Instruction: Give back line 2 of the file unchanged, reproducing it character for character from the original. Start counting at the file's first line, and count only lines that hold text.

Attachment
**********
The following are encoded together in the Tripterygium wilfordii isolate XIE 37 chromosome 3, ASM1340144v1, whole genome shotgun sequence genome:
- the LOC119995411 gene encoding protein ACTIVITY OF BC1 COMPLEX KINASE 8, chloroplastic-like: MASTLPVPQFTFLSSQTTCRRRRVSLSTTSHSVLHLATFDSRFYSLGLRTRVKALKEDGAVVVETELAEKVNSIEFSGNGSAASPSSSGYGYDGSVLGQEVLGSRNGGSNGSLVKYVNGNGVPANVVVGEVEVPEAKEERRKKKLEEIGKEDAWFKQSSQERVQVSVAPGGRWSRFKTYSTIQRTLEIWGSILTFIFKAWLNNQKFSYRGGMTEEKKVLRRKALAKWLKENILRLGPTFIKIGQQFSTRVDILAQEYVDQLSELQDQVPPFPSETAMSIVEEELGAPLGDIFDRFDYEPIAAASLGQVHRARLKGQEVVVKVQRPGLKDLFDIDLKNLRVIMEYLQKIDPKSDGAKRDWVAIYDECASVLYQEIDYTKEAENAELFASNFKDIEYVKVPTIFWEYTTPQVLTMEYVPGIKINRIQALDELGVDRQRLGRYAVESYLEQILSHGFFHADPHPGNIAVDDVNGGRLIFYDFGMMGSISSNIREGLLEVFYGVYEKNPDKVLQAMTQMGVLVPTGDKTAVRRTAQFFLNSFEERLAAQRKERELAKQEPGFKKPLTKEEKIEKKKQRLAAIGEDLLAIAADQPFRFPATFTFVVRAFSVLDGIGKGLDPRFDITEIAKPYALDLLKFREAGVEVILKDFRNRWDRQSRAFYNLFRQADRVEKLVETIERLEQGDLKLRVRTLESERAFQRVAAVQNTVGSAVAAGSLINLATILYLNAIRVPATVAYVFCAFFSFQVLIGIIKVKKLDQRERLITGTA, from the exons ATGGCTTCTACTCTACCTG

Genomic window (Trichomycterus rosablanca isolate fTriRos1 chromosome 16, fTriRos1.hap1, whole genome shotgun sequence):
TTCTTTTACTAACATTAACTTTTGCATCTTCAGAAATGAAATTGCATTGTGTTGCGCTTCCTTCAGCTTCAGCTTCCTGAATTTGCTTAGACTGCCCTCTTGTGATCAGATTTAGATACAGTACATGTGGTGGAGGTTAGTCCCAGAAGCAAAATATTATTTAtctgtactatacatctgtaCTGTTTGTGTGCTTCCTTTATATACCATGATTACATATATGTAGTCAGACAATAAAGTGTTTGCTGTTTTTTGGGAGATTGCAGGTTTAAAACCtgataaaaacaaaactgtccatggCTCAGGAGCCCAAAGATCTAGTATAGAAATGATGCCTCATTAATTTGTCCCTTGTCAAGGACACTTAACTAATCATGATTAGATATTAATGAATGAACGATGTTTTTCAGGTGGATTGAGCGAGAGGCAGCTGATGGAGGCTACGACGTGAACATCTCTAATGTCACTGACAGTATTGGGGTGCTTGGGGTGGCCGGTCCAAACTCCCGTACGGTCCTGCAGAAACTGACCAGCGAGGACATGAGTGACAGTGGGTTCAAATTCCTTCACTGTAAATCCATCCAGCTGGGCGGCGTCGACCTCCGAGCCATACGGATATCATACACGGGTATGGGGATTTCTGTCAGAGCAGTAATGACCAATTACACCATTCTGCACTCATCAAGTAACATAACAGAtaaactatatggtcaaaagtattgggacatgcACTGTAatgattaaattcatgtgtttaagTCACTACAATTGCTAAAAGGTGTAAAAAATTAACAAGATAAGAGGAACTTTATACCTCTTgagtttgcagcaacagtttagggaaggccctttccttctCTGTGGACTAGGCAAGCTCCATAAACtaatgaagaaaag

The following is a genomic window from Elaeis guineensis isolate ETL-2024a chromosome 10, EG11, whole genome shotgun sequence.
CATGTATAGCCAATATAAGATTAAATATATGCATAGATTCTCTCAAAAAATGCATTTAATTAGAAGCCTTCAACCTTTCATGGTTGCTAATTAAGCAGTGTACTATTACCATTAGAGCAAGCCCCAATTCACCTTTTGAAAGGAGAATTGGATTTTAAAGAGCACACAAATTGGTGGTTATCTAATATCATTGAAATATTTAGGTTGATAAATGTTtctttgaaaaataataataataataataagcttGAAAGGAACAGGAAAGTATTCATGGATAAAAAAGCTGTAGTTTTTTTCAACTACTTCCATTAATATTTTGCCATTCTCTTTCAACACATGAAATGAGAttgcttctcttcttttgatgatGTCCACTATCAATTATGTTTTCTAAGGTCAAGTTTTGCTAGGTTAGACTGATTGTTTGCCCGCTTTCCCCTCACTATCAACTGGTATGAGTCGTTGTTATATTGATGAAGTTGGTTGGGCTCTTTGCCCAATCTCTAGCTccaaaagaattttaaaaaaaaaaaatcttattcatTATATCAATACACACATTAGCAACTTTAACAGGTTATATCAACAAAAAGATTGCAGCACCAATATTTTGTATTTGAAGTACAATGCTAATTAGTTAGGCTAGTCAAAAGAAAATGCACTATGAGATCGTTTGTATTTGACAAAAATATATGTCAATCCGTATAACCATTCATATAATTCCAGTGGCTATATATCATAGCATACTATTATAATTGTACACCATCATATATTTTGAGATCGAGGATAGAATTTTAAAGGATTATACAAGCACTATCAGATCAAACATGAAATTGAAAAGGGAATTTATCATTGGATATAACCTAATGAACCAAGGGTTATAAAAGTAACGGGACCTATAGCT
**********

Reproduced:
- the LOC119995411 gene encoding protein ACTIVITY OF BC1 COMPLEX KINASE 8, chloroplastic-like: MASTLPVPQFTFLSSQTTCRRRRVSLSTTSHSVLHLATFDSRFYSLGLRTRVKALKEDGAVVVETELAEKVNSIEFSGNGSAASPSSSGYGYDGSVLGQEVLGSRNGGSNGSLVKYVNGNGVPANVVVGEVEVPEAKEERRKKKLEEIGKEDAWFKQSSQERVQVSVAPGGRWSRFKTYSTIQRTLEIWGSILTFIFKAWLNNQKFSYRGGMTEEKKVLRRKALAKWLKENILRLGPTFIKIGQQFSTRVDILAQEYVDQLSELQDQVPPFPSETAMSIVEEELGAPLGDIFDRFDYEPIAAASLGQVHRARLKGQEVVVKVQRPGLKDLFDIDLKNLRVIMEYLQKIDPKSDGAKRDWVAIYDECASVLYQEIDYTKEAENAELFASNFKDIEYVKVPTIFWEYTTPQVLTMEYVPGIKINRIQALDELGVDRQRLGRYAVESYLEQILSHGFFHADPHPGNIAVDDVNGGRLIFYDFGMMGSISSNIREGLLEVFYGVYEKNPDKVLQAMTQMGVLVPTGDKTAVRRTAQFFLNSFEERLAAQRKERELAKQEPGFKKPLTKEEKIEKKKQRLAAIGEDLLAIAADQPFRFPATFTFVVRAFSVLDGIGKGLDPRFDITEIAKPYALDLLKFREAGVEVILKDFRNRWDRQSRAFYNLFRQADRVEKLVETIERLEQGDLKLRVRTLESERAFQRVAAVQNTVGSAVAAGSLINLATILYLNAIRVPATVAYVFCAFFSFQVLIGIIKVKKLDQRERLITGTA, from the exons ATGGCTTCTACTCTACCTG